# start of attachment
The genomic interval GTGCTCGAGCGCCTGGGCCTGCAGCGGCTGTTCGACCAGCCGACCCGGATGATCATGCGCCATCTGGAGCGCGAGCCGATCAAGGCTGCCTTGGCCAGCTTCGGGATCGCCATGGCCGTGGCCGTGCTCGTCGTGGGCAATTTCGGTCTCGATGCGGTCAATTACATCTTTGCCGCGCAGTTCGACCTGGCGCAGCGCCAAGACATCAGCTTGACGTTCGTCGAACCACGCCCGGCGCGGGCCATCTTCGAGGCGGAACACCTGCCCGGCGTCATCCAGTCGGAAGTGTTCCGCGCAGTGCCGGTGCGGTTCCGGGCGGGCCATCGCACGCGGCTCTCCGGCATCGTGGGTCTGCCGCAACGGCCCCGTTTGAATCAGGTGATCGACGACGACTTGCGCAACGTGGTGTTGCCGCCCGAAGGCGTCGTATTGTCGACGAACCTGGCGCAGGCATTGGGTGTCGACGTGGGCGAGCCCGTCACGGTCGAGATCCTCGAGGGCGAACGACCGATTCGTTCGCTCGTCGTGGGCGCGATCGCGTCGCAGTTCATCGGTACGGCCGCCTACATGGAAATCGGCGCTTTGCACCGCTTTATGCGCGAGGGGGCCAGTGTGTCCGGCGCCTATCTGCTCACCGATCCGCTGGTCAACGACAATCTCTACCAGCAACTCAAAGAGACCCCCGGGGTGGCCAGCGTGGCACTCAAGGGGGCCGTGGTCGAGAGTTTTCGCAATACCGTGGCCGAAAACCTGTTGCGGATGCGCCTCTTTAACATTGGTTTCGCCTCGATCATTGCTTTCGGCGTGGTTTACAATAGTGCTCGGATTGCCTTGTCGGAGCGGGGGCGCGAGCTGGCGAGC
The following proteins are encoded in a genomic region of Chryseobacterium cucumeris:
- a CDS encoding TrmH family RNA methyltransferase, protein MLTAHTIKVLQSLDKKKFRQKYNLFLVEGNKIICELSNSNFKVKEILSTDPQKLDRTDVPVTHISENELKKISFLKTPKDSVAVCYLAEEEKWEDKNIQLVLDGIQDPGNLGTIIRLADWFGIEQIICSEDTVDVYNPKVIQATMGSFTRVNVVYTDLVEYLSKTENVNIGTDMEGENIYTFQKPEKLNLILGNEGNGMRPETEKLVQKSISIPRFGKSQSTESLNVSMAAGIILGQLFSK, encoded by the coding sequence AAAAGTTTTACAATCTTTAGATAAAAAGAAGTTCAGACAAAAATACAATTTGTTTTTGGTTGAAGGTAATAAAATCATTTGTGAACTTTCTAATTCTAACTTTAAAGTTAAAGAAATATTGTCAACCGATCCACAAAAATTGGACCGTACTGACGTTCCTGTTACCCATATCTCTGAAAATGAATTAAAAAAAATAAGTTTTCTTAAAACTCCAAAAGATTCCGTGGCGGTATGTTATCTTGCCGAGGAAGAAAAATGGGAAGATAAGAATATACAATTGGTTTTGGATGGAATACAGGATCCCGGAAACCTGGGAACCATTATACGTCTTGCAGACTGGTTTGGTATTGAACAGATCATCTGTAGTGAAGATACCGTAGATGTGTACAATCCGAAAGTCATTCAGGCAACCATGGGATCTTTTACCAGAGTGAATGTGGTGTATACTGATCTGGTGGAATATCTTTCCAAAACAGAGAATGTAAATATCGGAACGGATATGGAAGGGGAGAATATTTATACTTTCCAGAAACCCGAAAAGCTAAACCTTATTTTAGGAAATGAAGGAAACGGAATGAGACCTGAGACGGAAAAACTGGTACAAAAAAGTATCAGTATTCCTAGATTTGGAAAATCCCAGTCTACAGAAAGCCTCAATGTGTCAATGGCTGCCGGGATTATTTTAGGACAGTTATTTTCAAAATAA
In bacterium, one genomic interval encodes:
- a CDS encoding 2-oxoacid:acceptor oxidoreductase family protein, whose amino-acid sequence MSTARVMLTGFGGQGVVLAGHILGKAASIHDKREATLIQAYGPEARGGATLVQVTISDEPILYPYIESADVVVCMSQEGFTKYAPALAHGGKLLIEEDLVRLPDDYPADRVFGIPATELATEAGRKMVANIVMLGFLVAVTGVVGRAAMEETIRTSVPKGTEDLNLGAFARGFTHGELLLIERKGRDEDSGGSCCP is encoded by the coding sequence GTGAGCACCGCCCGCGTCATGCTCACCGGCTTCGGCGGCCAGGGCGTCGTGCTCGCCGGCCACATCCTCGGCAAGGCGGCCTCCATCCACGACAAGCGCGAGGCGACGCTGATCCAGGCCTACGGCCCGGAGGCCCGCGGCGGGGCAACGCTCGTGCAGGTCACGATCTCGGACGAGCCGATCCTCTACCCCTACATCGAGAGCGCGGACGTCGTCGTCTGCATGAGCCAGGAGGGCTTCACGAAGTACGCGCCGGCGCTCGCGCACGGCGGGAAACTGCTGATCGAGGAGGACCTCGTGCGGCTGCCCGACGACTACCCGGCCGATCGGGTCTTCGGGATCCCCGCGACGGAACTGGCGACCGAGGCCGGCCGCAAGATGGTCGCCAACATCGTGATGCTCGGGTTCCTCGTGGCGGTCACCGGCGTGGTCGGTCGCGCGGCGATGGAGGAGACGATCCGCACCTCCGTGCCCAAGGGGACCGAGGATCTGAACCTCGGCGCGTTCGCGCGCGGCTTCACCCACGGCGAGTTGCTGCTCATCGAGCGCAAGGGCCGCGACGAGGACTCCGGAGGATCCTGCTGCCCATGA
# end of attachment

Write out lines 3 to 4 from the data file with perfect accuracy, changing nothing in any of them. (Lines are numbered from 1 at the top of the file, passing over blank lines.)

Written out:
- a CDS encoding TrmH family RNA methyltransferase, protein MLTAHTIKVLQSLDKKKFRQKYNLFLVEGNKIICELSNSNFKVKEILSTDPQKLDRTDVPVTHISENELKKISFLKTPKDSVAVCYLAEEEKWEDKNIQLVLDGIQDPGNLGTIIRLADWFGIEQIICSEDTVDVYNPKVIQATMGSFTRVNVVYTDLVEYLSKTENVNIGTDMEGENIYTFQKPEKLNLILGNEGNGMRPETEKLVQKSISIPRFGKSQSTESLNVSMAAGIILGQLFSK, encoded by the coding sequence AAAAGTTTTACAATCTTTAGATAAAAAGAAGTTCAGACAAAAATACAATTTGTTTTTGGTTGAAGGTAATAAAATCATTTGTGAACTTTCTAATTCTAACTTTAAAGTTAAAGAAATATTGTCAACCGATCCACAAAAATTGGACCGTACTGACGTTCCTGTTACCCATATCTCTGAAAATGAATTAAAAAAAATAAGTTTTCTTAAAACTCCAAAAGATTCCGTGGCGGTATGTTATCTTGCCGAGGAAGAAAAATGGGAAGATAAGAATATACAATTGGTTTTGGATGGAATACAGGATCCCGGAAACCTGGGAACCATTATACGTCTTGCAGACTGGTTTGGTATTGAACAGATCATCTGTAGTGAAGATACCGTAGATGTGTACAATCCGAAAGTCATTCAGGCAACCATGGGATCTTTTACCAGAGTGAATGTGGTGTATACTGATCTGGTGGAATATCTTTCCAAAACAGAGAATGTAAATATCGGAACGGATATGGAAGGGGAGAATATTTATACTTTCCAGAAACCCGAAAAGCTAAACCTTATTTTAGGAAATGAAGGAAACGGAATGAGACCTGAGACGGAAAAACTGGTACAAAAAAGTATCAGTATTCCTAGATTTGGAAAATCCCAGTCTACAGAAAGCCTCAATGTGTCAATGGCTGCCGGGATTATTTTAGGACAGTTATTTTCAAAATAA
In bacterium, one genomic interval encodes: